Maybe I'm being too cynical and it's feeding the problem, but the majority of today's students simply won't have to be good spellers in order to be exceptional people and professionals after high school.  Shoot - even their text messages spell the words for them now...

user profile pic

linda-allen | High School Teacher | (Level 3) Senior Educator

Posted August 6, 2008 at 1:47 PM (Answer #5)

dislike 0 like

This isn't much of a solution, but it's how I deal with spelling in my high school classes...I don't. 

I don't have my students turn in anything handwritten (except for short answer test questions).  Because of that, everything they give to me is subject to a spell checker on the computer.  The reason I started doing this was when I realized how little I had to know how to spell in my day to day activities.  Think about it - I use the English language as my profession, and there are VERY few instances in any given day where I would have to know how to spell a word without assistance, so I'm not sure that I need to beat my head against a wall making sure these kids all know how to spell.  Instead, I spend more time focusing on reading and vocabulary, particularly word choice (plain/plane, their/there, etc.). 

Maybe I'm being too cynical and it's feeding the problem, but the majority of today's students simply won't have to be good spellers in order to be exceptional people and professionals after high school.  Shoot - even their text messages spell the words for them now...

Touche! If you look at the history of the English language, you'll notice that spelling changes from era to era. Good point about focusing on word choice.

user profile pic

pmiranda2857 | High School Teacher | (Level 1) Educator Emeritus

Posted August 8, 2008 at 3:49 AM (Answer #6)

dislike 0 like

Your replies are all very helpful in understanding why spelling is such a problem today, but, the student that I worked with last year, wondered by he never received a grade of 90 on his report card.  He was a competent student who did well on tests, but I told him he would never receive a grade of 90 unless he improved his spelling. 

As a teacher, I feel frustrated by the fact that students have gone through several years of school by the time they reach High School, and have not mastered basic words like: taht, dose, these are the two that I see most often.  Forget about word choice, in Summer School, witch, and there, were the top offenses.  I can't believe that students used witch for which.  The there for their is very common.  Thanks for your comments!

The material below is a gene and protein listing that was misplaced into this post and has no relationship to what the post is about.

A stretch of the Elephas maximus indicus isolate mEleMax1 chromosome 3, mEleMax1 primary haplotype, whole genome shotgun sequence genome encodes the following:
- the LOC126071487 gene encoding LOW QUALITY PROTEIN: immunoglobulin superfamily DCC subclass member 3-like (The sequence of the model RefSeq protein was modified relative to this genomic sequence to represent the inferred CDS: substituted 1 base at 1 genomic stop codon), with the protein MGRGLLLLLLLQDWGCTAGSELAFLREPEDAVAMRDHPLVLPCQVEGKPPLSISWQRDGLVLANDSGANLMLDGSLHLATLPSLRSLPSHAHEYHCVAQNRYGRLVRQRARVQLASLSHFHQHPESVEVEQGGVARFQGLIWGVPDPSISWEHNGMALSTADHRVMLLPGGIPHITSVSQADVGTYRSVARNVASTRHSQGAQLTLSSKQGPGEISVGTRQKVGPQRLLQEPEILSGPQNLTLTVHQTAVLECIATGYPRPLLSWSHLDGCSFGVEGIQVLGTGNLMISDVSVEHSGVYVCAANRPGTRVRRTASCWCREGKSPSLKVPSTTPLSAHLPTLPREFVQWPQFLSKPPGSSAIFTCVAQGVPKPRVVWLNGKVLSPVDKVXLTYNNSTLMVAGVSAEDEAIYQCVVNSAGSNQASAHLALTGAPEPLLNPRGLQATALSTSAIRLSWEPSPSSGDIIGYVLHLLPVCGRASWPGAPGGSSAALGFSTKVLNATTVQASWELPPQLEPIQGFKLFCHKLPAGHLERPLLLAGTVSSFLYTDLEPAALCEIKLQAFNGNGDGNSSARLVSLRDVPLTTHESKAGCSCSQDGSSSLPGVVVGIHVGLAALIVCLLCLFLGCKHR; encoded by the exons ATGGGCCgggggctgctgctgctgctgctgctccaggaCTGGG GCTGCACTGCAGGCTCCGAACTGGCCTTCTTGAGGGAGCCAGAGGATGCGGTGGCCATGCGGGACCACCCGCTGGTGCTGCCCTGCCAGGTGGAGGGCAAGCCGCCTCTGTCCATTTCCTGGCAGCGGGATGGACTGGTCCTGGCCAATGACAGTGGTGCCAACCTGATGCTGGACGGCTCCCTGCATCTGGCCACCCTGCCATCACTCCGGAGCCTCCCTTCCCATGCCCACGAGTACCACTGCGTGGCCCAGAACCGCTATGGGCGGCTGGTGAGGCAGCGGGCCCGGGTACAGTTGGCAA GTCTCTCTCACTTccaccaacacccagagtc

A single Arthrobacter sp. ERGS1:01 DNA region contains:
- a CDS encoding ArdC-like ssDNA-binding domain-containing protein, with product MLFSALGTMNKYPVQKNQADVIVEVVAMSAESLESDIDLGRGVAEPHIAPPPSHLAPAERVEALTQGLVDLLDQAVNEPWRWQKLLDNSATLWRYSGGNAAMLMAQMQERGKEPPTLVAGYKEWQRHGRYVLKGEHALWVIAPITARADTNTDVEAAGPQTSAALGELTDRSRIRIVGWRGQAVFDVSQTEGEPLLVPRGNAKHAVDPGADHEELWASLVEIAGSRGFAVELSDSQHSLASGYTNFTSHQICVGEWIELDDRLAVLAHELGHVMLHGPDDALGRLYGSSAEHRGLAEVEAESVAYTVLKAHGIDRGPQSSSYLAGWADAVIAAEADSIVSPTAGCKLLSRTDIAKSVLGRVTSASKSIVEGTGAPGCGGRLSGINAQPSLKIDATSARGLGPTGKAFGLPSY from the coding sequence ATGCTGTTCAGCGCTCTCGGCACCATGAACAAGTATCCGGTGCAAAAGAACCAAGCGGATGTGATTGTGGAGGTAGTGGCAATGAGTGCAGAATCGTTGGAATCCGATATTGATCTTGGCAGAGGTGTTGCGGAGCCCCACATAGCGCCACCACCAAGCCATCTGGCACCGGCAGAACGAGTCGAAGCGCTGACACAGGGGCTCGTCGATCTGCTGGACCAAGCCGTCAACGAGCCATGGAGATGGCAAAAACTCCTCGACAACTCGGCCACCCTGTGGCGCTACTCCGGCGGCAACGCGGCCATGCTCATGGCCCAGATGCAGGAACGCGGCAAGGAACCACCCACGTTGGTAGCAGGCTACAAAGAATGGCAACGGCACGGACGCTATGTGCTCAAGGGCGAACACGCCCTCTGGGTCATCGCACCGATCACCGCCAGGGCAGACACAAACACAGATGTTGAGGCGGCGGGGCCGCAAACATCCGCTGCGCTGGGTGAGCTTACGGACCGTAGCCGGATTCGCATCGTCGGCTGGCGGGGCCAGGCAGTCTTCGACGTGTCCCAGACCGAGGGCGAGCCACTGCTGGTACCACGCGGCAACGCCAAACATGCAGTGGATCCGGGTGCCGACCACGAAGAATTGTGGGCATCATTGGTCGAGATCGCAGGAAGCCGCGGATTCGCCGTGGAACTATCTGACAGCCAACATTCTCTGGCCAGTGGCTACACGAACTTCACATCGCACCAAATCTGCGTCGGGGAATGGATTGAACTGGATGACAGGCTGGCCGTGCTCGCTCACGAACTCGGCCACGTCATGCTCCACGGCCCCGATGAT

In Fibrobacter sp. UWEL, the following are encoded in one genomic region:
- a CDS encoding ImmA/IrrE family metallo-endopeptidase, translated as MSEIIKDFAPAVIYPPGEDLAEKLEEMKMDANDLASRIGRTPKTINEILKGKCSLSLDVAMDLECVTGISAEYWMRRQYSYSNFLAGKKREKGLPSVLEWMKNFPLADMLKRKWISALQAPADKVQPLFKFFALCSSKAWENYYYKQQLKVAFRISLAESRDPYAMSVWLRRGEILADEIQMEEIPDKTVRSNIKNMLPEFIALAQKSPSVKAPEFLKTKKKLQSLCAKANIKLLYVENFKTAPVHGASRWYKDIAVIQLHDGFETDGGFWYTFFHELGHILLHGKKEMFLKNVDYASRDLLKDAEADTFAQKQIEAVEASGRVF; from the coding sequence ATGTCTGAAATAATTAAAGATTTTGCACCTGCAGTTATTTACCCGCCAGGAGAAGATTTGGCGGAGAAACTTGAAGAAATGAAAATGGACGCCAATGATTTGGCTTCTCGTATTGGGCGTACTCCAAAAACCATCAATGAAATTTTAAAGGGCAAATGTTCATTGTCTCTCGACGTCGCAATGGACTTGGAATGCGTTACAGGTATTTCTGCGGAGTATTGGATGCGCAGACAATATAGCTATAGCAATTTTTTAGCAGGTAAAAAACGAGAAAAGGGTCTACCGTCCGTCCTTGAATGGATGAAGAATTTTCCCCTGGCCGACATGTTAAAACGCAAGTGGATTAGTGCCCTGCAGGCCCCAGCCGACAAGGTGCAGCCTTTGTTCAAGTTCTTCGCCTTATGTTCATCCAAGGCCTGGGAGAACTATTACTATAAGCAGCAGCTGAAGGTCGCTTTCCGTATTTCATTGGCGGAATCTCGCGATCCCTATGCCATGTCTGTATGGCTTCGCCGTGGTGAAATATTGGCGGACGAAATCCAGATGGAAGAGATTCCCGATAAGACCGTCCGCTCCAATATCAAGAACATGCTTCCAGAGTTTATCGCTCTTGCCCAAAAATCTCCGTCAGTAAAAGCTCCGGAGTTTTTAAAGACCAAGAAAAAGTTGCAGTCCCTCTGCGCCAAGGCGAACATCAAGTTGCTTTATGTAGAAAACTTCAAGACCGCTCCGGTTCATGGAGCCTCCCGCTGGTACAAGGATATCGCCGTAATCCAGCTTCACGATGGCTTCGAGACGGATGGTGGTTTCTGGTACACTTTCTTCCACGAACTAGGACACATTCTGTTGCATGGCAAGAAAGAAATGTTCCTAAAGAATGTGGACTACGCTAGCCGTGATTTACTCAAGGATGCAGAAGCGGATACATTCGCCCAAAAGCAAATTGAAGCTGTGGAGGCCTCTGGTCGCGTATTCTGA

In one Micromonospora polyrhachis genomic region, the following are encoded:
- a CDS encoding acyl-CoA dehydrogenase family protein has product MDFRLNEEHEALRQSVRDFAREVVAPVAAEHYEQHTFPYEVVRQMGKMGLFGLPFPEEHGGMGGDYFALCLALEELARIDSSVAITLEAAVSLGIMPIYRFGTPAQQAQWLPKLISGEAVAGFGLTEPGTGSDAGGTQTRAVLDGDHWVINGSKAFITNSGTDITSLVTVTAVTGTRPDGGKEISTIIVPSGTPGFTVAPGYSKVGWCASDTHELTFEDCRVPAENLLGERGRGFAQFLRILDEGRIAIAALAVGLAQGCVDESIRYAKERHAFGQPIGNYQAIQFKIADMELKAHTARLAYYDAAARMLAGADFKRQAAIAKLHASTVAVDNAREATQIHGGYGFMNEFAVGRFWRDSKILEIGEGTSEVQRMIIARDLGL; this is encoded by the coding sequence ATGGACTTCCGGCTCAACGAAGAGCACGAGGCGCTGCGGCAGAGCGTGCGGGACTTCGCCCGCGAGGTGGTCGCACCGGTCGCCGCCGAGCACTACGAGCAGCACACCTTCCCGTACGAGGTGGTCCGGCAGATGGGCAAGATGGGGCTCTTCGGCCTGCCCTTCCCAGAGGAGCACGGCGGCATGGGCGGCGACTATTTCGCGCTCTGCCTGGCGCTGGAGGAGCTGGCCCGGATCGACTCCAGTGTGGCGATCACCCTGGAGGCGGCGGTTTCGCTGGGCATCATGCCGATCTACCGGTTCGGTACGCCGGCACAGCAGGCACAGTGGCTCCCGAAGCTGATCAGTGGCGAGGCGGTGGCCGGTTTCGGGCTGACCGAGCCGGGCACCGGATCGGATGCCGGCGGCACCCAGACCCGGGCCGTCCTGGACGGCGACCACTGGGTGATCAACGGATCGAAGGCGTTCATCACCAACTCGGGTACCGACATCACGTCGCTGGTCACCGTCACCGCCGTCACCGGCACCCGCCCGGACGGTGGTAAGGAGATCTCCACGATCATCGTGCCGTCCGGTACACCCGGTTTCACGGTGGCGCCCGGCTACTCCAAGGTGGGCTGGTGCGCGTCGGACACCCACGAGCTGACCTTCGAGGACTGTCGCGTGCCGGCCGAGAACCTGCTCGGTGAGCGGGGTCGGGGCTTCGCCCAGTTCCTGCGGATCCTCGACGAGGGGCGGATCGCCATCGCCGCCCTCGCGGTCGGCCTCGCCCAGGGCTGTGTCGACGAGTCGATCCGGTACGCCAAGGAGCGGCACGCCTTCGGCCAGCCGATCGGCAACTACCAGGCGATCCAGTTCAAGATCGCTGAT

user profile pic

engtchr5 | High School Teacher | (Level 3) Associate Educator

Posted August 8, 2008 at 6:08 AM (Answer #7)

dislike 0 like

Your replies are all very helpful in understanding why spelling is such a problem today, but, the student that I worked with last year, wondered by he never received a grade of 90 on his report card.  He was a competent student who did well on tests, but I told him he would never receive a grade of 90 unless he improved his spelling. 

As a teacher, I feel frustrated by the fact that students have gone through several years of school by the time they reach High School, and have not mastered basic words like: taht, dose, these are the two that I see most often.  Forget about word choice, in Summer School, witch, and there, were the top offenses.  I can't believe that students used witch for which.  The there for their is very common.  Thanks for your comments!  

The problems you are describing seem solvable through word choice exercises like those detailed by other posters. Homonyms give kids fits at almost any level, it seems. I must respectfully disagree with others' assertion that spelling does not deserve attention as an entity unto itself . When students are coming into high school spelling poorly because they were "hooked on phonics," there is still time for corrective action. The best way students learn proper spelling rules is by encountering the words in reading, foremost.